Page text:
[Crossref]
  28. E. Breverman, N. El-Sakkary, T. Hofmeister, S. Ngai, A. Shaikh, and V. Vusirikala, “Optical zero touch networking—a large operator perspective,” in Optical Fiber Communications Conference and Exhibition (OFC), San Diego, California, 2019, pp. 1–3.
  29. PSM4 MSA, http://psm4.org/ .
  30. CWDM4 MSA, http://www.cwdm4-msa.org/ .
  31. D. Rafique, T. Szyrkowiec, H. Grießer, A. Autenrieth, and J.-P. Elbers, “Cognitive assurance architecture for optical network fault management,” J. Lightwave Technol. 36, 1443–1450 (2018).
    [Crossref]
  32. S. Shahkarami, F. Musumeci, F. Cugini, and M. Tornatore, “Machine-learning-based soft-failure detection and identification in optical networks,” in Optical Fiber Communication Conference (Optical Society of America, 2018), paper M3A.5.
  33. A. P. Vela, M. Ruiz, F. Fresi, N. Sambo, F. Cugini, G. Meloni, L. Potì, L. Velasco, and P. Castoldi, “BER degradation detection and failure identification in elastic optical networks,” J. Lightwave Technol. 35, 4595–4604 (2017).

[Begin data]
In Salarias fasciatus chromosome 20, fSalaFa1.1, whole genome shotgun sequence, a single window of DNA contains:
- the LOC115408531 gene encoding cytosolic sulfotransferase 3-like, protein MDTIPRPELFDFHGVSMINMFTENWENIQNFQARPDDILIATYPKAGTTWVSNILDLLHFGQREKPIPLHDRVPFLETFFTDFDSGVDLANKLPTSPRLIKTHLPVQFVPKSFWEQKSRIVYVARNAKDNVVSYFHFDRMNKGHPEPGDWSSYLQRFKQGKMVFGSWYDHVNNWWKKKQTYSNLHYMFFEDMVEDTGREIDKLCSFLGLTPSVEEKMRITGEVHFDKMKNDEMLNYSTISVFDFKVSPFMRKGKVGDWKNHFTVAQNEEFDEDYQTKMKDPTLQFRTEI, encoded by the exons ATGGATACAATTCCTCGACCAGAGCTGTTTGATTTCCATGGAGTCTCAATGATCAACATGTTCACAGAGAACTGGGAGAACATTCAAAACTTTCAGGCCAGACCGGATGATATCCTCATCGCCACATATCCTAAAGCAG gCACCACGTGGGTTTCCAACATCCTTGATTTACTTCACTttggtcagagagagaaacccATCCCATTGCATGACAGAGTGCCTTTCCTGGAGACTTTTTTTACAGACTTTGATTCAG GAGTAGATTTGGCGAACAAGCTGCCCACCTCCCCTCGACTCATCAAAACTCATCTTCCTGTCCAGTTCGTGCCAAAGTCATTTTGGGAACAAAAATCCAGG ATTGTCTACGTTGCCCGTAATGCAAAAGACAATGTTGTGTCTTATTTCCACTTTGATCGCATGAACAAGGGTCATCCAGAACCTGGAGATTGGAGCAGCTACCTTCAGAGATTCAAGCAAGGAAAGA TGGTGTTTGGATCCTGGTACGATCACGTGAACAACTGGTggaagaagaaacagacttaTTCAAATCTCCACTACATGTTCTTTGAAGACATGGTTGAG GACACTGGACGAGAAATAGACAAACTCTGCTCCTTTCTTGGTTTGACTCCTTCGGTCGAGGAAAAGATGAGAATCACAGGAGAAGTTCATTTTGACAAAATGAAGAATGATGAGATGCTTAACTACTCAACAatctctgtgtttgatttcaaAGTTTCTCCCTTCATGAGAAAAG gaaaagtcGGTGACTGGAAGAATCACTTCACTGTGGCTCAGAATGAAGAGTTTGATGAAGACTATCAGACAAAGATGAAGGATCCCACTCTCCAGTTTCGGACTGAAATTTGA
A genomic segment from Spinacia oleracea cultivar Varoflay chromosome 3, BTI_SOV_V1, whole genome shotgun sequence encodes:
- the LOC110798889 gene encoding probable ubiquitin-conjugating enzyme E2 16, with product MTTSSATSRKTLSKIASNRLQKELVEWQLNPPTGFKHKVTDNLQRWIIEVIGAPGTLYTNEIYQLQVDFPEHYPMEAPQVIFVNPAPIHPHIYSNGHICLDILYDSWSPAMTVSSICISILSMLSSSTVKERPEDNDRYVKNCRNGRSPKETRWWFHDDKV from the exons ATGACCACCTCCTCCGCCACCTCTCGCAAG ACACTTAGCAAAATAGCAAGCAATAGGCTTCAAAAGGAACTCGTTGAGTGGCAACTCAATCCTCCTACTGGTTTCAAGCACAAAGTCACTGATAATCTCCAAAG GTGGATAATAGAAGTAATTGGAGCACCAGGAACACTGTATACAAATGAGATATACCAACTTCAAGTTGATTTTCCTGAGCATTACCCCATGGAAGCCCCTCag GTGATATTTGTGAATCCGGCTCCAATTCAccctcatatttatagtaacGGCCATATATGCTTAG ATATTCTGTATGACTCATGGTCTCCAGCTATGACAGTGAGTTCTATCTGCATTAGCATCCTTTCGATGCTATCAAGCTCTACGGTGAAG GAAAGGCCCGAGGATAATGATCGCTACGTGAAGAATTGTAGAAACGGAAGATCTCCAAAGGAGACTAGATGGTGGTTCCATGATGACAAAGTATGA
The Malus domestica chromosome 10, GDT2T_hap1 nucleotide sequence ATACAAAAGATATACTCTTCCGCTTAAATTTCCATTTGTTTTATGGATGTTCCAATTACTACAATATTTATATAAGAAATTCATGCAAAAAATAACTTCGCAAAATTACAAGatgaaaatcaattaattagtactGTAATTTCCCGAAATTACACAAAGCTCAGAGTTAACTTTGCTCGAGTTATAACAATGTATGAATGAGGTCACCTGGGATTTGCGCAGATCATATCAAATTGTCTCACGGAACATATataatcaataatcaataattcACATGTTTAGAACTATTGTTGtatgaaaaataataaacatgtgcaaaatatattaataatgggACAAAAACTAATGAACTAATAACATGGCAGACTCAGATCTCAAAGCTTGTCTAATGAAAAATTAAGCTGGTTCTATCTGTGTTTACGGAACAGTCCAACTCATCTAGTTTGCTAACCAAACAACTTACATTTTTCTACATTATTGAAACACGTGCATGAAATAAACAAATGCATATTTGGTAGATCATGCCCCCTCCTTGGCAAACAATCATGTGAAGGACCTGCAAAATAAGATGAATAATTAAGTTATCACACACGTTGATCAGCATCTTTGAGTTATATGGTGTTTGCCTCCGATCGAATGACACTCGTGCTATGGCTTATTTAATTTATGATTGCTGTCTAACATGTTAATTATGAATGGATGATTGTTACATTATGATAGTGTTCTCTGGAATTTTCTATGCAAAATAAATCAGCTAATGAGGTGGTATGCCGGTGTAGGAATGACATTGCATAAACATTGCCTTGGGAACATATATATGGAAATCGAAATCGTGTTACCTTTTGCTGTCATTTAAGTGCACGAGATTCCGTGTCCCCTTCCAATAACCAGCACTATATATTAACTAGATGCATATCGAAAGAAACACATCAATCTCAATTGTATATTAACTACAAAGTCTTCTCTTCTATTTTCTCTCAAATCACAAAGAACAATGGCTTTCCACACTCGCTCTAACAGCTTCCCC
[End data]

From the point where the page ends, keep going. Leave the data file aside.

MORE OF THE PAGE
[Crossref]
  34. Y. Xiong, Y. Li, B. Zhou, R. Wang, and G. N. Rouskas, “SDN enabled restoration with triggered precomputation in elastic optical inter-datacenter networks,” J. Opt. Commun. Netw. 10, 24–34 (2018).
    [Crossref]
  35. M. Dzanko, M. Furdek, G. Zervas, and D. Simeonidou, “Evaluating availability of optical networks based on self-healing network function programmable ROADMs,” J. Opt. Commun. Netw. 6, 974–987 (2014).
    [Crossref]
  36. R. Casellas, R. Martínez, R. Vilalta, and R. Muñoz, “Control, management, and orchestration of optical networks: evolution, trends, and challenges,” J. Lightwave Technol. 36, 1390–1402 (2018).
    [Crossref]
  37. E. Breverman, N. El-Sakkary, T. Hofmeister, A. Shaikh, and V. Vusirikala, “Optical network control & management plane evolution—a large datacenter operator perspective,” in Optical Fiber Communications Conference and Exhibition (OFC), San Diego, California, 2019, pp. 1–4.